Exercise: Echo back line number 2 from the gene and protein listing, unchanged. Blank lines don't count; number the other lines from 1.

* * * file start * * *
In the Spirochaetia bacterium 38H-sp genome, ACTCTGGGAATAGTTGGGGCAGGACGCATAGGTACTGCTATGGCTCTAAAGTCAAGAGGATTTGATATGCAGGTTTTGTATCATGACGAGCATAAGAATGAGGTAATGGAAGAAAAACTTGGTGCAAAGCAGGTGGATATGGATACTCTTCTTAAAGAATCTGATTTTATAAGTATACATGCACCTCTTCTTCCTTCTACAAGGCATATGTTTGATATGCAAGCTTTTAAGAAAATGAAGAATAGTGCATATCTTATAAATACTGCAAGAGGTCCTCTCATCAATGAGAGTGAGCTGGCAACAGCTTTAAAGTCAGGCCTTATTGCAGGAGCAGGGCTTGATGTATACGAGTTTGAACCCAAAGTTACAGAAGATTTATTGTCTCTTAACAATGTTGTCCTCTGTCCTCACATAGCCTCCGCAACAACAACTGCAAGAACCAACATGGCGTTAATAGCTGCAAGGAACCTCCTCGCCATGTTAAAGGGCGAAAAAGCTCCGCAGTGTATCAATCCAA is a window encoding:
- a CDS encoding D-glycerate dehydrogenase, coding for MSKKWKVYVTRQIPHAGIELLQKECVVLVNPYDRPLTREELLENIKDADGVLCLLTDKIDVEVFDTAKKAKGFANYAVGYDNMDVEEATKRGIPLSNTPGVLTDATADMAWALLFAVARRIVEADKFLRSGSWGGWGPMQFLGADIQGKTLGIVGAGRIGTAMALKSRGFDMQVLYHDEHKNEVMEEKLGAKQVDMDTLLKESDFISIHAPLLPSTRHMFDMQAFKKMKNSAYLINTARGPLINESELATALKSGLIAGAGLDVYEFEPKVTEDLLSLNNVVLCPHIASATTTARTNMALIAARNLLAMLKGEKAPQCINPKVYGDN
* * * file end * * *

- a CDS encoding D-glycerate dehydrogenase, coding for MSKKWKVYVTRQIPHAGIELLQKECVVLVNPYDRPLTREELLENIKDADGVLCLLTDKIDVEVFDTAKKAKGFANYAVGYDNMDVEEATKRGIPLSNTPGVLTDATADMAWALLFAVARRIVEADKFLRSGSWGGWGPMQFLGADIQGKTLGIVGAGRIGTAMALKSRGFDMQVLYHDEHKNEVMEEKLGAKQVDMDTLLKESDFISIHAPLLPSTRHMFDMQAFKKMKNSAYLINTARGPLINESELATALKSGLIAGAGLDVYEFEPKVTEDLLSLNNVVLCPHIASATTTARTNMALIAARNLLAMLKGEKAPQCINPKVYGDN